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Whose head in wintry grandeur towers,
And whitens with eternal sleet, While summer, in a vale of flowers,
Is sleeping rosy at his feet. To one, who look'd from upper air O’er all the enchanted regions there, How beauteous must have been the glow, The life, the sparkling from below Fair gardens, shining streams, with ranks Of golden melons on their banks, More golden where the sunlight falls ; Gay lizards glittering on the walls* Of ruin'd shrines, busy and bright As they were all alive with light ;And, yet more splendid, numerous flocks Of pigeons, settling on the rocks, With their rich restless wings, that gleam Variously in the crimson beam Of the warm west, as if inlaid With brilliants from the mine, car made Of tearless rainbows, such as span The unclouded skies of PERISTAN! And then the mingling sounds that come, Of shepherd's ancient reed, with hum Of the wild bees of PALESTINE, Banquetting through the flowery vales,And, JORDAN, those sweet banks of thine, And woods, so full of nightingales ! But nought can charm the luckless PERI; Her soul is sad her wings are weary Joyless she sees the sun look down On that great temple once his own, t Whose lonely columns stand sublime,
Flinging their shadows from on high Like dials, which the wizard, Time,
Had rais'd to count his ages by !
Beneath those chambers of the sun,
With the great name of SOLOMON,
Which, spell’d by her illunin'd eyes,
An erring Spirit to the skies !
* Vide Bruce's Travels.
The Temple of the Sun at Balbec.
Cheer'd by this hope she bends her thither ;
Still laughs the radiant eye of Heaven,
Nor have the golden bowers of Even
and as wild as they ;
From his hot steed, and on the brink
Impatient fling him down to drink. Then swift his haggard brow he turn'd
To the fair child, who fearless sat, Though never yet hath day-beam burn'd
Upon a brow more fierce than that
Met that unclouded, joyous gaze,
Encounter morning's glorious rays.
As slow the orb of day-light sets,
From SYRIA's thousand minarets !
# Vide Sonnini.
And down upon the fragrant sod
Kneels, with his forehead to the south,
From purity's own cherub mouth,
And hope and feeling, which had slept
Fresh o'er him, and he wept—he wept ! Blest tears of soul-felt penitence,
In whose benign, redeeming flow Is felt the first, the only sense
Of guiltless joy that guilt can know. “ There is a drop," said the PERI, “ that down from the moon “ Falls through the withering airs of June 66 Upon Egypt's land, * of so healing a power, 66 So balmy a virtue, that even in the hour “ That drop descends, contagion dies, 66 And health reanimates earth and skies ! 66 Oh! is it not thus, thou man of sin,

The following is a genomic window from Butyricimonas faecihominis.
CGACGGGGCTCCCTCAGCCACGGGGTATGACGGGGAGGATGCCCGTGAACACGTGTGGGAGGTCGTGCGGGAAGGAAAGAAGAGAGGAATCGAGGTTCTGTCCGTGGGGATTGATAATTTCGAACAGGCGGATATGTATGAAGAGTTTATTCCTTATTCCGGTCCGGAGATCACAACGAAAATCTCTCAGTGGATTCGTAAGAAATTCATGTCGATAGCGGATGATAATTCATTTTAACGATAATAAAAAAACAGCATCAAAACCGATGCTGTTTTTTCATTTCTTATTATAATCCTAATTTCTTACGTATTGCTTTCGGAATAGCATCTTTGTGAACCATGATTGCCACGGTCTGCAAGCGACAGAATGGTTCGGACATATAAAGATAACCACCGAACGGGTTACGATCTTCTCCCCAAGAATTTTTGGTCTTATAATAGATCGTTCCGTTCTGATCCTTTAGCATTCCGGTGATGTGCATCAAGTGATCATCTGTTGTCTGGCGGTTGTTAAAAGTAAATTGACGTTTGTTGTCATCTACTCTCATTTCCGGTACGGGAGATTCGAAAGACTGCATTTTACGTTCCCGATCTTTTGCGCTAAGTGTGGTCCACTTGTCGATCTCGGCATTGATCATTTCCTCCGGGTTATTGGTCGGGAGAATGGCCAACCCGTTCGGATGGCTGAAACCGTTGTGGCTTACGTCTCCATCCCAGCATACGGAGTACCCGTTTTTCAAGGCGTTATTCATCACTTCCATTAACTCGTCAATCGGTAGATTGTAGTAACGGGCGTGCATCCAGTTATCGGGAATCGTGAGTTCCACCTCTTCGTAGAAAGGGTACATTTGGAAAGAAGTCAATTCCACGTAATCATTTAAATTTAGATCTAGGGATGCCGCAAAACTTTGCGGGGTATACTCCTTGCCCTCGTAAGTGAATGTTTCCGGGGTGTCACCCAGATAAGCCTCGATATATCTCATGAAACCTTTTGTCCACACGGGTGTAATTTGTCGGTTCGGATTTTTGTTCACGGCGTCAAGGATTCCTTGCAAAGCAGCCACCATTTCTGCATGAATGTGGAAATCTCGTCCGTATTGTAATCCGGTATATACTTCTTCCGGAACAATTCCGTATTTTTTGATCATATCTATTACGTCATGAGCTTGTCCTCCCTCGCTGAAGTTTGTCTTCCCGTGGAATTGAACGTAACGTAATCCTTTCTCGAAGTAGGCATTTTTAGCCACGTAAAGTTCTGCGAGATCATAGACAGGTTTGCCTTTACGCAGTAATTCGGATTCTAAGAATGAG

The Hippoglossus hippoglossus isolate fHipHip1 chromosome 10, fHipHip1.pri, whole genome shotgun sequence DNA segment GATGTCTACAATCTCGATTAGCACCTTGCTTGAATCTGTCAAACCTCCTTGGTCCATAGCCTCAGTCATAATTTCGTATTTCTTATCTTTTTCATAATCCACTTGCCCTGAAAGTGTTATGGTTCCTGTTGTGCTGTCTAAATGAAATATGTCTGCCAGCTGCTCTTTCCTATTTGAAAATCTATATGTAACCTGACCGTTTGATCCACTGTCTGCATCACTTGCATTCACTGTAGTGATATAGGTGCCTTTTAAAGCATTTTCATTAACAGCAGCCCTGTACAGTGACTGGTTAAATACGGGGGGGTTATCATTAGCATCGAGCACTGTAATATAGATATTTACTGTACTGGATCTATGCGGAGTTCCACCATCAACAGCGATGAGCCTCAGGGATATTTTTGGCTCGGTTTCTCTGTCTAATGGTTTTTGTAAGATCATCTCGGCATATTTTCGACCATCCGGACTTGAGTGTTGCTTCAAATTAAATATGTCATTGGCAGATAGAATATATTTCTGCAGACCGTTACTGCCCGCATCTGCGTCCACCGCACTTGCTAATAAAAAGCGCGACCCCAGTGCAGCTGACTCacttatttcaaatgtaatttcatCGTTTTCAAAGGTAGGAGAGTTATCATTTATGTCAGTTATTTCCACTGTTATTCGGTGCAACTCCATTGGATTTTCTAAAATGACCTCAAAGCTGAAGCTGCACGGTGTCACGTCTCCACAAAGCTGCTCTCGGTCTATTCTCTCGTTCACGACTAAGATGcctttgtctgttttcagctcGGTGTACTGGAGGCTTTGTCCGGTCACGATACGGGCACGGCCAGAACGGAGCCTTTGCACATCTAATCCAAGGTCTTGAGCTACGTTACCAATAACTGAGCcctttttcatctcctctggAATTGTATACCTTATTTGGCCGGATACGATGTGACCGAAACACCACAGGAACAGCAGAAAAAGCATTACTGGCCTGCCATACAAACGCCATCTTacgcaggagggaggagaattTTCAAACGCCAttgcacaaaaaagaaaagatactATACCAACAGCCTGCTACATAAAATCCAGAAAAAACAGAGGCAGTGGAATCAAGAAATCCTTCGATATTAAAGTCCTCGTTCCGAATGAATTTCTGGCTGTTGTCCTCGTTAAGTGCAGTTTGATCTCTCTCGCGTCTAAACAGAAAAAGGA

- The precious tears of repentance fall ! " Though foul thy fiery plagues within,
" One heavenly drop hath dispell’d them all !”
* The Nucta, or Miraculous Drop, which falls in Egypt precisely on St John's day, in June, and is supposed to bave the effect of stopping the plague.
'Twas when the golden orb had set,
“ To thee, sweet Eden ! how dark and sad
“ And the fragrant bowers of AMBERABAD !
" In my fairy wreath, so bright and brief,
" Whose flowers have a soul in every leaf !
THE RED NOSE.
Non potis est Proclus digitis imungere Nasum namquo est pro nasimolo pugilla manus.
DRYDEN’S definition, “ that the soul is a little blue flame running about within us,” must flash conviction upon the mind of an infidel. What renders the thought yet more admirable is, that it is far from an inferior description of love ; for, if love be not also “ a little blue flame running about within us,” what is it? But, whatever difficulties ob.' struct the definition of the passion, few are ignorant of its effects. The biographer, the critic, the mathematician, the geographer, the historian, and the naturalist, deviate imperceptibly from the point, to relate the wonderful effects of love. The monarch forgets his inequality, and kneels; the minister flies the court, and sighs; and even the fishwoman, as she bears the embrosial brandy to her lips, acknowledges the power of love, and calls for more !